Tuesday, August 07, 2012

The cosmography of myself

It was a common conceit of the Middle Ages and Renaissance to think of the human self -– body and soul -– as a microcosm, a little world made cunningly of elements and an angel-like sprite, a miniature version of the macroscosm, the universe.

So-called "correspondences" linked the microcosm and the macrocosm. For example, each of the seven holes in the human head corresponded to a celestial body -- Sun, Moon, or one of the five known planets. Astrology articulated a vast system of correspondences between the peregrinations of stars and human life.

In his book Religio Medici, Sir Thomas Brown gave full homage to the microcosm:
I could never content my contemplation with those general pieces of wonder, the Flux and reflux of the Sea, the increase of the Nile, the conversion of the Needle to the North; and having studied to match and parallel those in the more obvious and neglected pieces of Nature which without further travel I can do in the Cosmography of myself. We carry with us the wonders we seek without us: there is all Africa and her prodigies in us; we are that bold and adventurous piece of Nature, which he that studies wisely learns in a compendium what others labour at in a divided piece and endless volume.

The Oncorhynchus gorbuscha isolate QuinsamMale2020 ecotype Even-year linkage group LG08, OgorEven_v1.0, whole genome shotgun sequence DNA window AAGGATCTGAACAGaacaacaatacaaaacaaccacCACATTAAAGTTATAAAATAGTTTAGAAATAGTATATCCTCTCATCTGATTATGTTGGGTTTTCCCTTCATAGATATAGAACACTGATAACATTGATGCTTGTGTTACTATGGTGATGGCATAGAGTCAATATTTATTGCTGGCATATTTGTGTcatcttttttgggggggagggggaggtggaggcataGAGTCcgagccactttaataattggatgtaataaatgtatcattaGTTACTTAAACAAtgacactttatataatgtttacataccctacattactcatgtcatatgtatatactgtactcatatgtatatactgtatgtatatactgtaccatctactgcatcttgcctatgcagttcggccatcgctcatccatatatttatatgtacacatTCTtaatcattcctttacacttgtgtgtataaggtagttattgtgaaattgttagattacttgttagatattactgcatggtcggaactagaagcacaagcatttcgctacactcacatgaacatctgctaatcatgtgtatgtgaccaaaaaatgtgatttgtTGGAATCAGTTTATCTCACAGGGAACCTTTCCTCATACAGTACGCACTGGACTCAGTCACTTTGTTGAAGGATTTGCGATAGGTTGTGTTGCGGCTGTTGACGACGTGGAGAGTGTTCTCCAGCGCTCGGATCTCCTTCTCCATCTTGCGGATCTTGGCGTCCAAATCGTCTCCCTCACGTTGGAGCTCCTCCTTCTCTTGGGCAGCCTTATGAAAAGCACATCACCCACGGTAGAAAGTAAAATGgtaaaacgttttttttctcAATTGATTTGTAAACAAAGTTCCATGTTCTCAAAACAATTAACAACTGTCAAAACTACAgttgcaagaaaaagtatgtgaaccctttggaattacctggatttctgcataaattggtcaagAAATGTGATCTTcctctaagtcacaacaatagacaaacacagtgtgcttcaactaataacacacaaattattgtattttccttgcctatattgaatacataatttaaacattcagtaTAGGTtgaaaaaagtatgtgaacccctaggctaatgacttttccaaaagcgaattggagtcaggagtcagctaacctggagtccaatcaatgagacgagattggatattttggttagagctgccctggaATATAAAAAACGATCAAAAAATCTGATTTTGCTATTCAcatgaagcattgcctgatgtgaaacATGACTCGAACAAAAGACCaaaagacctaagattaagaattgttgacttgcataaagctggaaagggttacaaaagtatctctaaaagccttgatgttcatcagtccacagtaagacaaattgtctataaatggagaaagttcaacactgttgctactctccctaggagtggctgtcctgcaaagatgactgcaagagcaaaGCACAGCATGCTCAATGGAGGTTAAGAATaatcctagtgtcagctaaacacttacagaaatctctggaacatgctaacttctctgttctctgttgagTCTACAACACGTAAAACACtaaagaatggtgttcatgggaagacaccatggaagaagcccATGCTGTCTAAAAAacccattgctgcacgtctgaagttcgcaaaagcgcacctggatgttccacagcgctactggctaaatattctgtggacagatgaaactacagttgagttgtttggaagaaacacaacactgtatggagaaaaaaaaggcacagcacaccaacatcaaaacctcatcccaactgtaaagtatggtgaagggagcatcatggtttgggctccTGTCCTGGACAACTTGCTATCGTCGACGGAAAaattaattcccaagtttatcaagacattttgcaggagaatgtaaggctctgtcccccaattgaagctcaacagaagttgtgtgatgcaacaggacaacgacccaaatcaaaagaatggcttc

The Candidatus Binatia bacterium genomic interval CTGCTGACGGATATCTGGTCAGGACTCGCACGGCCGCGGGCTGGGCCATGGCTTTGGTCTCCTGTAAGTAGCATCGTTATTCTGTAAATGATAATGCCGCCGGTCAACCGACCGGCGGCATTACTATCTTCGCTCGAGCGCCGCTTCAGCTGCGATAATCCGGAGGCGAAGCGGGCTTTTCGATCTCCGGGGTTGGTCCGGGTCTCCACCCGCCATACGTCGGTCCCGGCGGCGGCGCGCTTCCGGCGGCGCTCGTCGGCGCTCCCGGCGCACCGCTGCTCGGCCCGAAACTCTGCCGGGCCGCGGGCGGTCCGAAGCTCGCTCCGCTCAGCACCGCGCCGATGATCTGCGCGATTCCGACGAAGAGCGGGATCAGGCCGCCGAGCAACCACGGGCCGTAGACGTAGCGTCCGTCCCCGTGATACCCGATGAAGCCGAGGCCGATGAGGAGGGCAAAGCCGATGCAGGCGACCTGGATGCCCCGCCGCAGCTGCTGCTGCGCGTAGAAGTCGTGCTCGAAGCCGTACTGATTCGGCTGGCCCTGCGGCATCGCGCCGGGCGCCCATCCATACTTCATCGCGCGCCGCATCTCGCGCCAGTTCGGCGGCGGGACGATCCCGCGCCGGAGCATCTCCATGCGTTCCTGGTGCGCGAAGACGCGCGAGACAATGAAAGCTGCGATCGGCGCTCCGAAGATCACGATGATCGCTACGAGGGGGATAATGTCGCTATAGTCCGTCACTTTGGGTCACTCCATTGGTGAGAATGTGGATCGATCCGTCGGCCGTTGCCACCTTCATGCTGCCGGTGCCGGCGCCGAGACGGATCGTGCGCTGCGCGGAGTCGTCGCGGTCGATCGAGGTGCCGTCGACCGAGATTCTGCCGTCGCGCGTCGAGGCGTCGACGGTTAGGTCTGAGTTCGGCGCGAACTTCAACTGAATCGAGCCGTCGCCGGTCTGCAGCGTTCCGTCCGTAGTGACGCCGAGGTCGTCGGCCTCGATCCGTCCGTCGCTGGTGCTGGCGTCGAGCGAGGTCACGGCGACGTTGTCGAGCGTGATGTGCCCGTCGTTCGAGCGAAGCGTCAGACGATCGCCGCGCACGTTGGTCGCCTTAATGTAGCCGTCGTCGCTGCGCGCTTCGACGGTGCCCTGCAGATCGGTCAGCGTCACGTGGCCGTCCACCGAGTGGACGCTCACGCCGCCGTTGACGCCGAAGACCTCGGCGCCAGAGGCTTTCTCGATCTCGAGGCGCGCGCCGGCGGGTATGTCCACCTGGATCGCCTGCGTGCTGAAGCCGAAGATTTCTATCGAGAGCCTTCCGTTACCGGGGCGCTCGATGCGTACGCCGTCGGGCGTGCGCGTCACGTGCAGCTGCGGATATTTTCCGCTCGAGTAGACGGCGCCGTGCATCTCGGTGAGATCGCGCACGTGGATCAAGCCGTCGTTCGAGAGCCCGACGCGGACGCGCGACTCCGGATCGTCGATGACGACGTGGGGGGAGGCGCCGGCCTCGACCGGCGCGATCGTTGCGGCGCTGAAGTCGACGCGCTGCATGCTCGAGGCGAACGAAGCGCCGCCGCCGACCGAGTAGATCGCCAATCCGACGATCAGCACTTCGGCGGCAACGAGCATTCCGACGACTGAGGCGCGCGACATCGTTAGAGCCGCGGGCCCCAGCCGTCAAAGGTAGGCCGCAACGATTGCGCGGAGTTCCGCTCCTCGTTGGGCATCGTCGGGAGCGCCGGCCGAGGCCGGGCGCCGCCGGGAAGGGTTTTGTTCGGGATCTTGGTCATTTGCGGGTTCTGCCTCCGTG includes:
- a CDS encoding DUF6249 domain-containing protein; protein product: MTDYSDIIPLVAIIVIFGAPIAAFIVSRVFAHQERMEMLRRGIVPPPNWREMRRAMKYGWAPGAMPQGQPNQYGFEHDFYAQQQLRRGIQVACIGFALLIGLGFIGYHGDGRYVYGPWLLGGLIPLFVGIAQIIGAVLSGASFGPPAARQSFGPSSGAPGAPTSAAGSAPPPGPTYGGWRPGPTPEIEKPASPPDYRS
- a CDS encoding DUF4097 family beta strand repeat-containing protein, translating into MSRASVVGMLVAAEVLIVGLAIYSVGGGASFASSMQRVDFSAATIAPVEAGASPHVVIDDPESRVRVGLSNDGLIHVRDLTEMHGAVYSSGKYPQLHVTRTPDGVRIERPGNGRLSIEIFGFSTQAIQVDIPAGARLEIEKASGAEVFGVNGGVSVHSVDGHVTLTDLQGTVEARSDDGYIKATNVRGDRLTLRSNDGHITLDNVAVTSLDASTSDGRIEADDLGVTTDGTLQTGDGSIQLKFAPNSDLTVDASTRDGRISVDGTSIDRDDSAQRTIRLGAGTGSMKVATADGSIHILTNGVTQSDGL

We are inclined these days to dismiss the idea of the microcosm as a quaint superstition, but it was not such a conceit after all. In a very real way, we contain within ourselves "all Africa and her prodigies."

The DNA in every cell of our bodies recapitulates 4 billion years of evolution of life on Earth. I share anatomical identities and biochemistry with African elephants and giraffes, 98 percent of my DNA with chimpanzees. My body is a biosystem for bacteria as lush and teeming as the African veldt.

More, every elemental atom in my body, except hydrogen, was forged in a star that lived and died before the Earth was born. We are the very stuff of stars, the detritus of the big bang, the residue of cosmic burning.

We are indeed compendiums. The flux and reflux of the sea echoes in our monthly cycles. The conversion of the needle to the north guides the migration of birds. The Sun controls the increase of the Nile and our diurnal cycles of sleep and wakefulness. The Curiosity rover on Mars, 160 million miles away, churns up with its wheels the dust of the Sahara.